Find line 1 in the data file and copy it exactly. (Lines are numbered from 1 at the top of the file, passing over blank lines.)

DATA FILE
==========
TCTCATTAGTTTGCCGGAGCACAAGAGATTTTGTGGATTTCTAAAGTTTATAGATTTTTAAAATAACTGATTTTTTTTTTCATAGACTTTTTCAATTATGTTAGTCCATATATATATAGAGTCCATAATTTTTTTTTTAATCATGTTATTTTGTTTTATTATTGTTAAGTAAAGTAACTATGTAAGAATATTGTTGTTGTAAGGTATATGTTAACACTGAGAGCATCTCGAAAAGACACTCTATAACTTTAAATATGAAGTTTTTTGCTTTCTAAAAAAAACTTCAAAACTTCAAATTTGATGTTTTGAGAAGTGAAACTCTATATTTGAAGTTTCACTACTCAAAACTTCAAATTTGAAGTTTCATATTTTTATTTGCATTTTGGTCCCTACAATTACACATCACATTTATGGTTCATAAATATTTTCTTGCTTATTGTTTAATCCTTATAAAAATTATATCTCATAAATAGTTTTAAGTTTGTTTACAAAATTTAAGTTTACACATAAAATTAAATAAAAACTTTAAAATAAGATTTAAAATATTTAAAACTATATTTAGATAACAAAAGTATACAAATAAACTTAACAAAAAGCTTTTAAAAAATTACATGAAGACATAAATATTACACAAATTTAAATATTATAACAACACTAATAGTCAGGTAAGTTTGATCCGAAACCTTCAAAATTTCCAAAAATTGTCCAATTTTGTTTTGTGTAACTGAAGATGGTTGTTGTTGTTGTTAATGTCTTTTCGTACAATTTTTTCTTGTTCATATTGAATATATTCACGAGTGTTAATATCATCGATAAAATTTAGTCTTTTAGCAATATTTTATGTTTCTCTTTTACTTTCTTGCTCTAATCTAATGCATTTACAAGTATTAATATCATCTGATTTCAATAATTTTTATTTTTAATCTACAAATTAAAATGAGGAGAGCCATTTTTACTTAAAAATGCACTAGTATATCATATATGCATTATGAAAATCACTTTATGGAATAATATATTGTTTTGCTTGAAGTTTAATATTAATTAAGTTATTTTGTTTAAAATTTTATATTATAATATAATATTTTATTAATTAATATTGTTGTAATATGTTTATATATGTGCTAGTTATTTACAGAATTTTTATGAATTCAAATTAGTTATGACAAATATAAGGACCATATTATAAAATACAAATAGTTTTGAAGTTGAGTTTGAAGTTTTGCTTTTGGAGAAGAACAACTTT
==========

TCTCATTAGTTTGCCGGAGCACAAGAGATTTTGTGGATTTCTAAAGTTTATAGATTTTTAAAATAACTGATTTTTTTTTTCATAGACTTTTTCAATTATGTTAGTCCATATATATATAGAGTCCATAATTTTTTTTTTAATCATGTTATTTTGTTTTATTATTGTTAAGTAAAGTAACTATGTAAGAATATTGTTGTTGTAAGGTATATGTTAACACTGAGAGCATCTCGAAAAGACACTCTATAACTTTAAATATGAAGTTTTTTGCTTTCTAAAAAAAACTTCAAAACTTCAAATTTGATGTTTTGAGAAGTGAAACTCTATATTTGAAGTTTCACTACTCAAAACTTCAAATTTGAAGTTTCATATTTTTATTTGCATTTTGGTCCCTACAATTACACATCACATTTATGGTTCATAAATATTTTCTTGCTTATTGTTTAATCCTTATAAAAATTATATCTCATAAATAGTTTTAAGTTTGTTTACAAAATTTAAGTTTACACATAAAATTAAATAAAAACTTTAAAATAAGATTTAAAATATTTAAAACTATATTTAGATAACAAAAGTATACAAATAAACTTAACAAAAAGCTTTTAAAAAATTACATGAAGACATAAATATTACACAAATTTAAATATTATAACAACACTAATAGTCAGGTAAGTTTGATCCGAAACCTTCAAAATTTCCAAAAATTGTCCAATTTTGTTTTGTGTAACTGAAGATGGTTGTTGTTGTTGTTAATGTCTTTTCGTACAATTTTTTCTTGTTCATATTGAATATATTCACGAGTGTTAATATCATCGATAAAATTTAGTCTTTTAGCAATATTTTATGTTTCTCTTTTACTTTCTTGCTCTAATCTAATGCATTTACAAGTATTAATATCATCTGATTTCAATAATTTTTATTTTTAATCTACAAATTAAAATGAGGAGAGCCATTTTTACTTAAAAATGCACTAGTATATCATATATGCATTATGAAAATCACTTTATGGAATAATATATTGTTTTGCTTGAAGTTTAATATTAATTAAGTTATTTTGTTTAAAATTTTATATTATAATATAATATTTTATTAATTAATATTGTTGTAATATGTTTATATATGTGCTAGTTATTTACAGAATTTTTATGAATTCAAATTAGTTATGACAAATATAAGGACCATATTATAAAATACAAATAGTTTTGAAGTTGAGTTTGAAGTTTTGCTTTTGGAGAAGAACAACTTT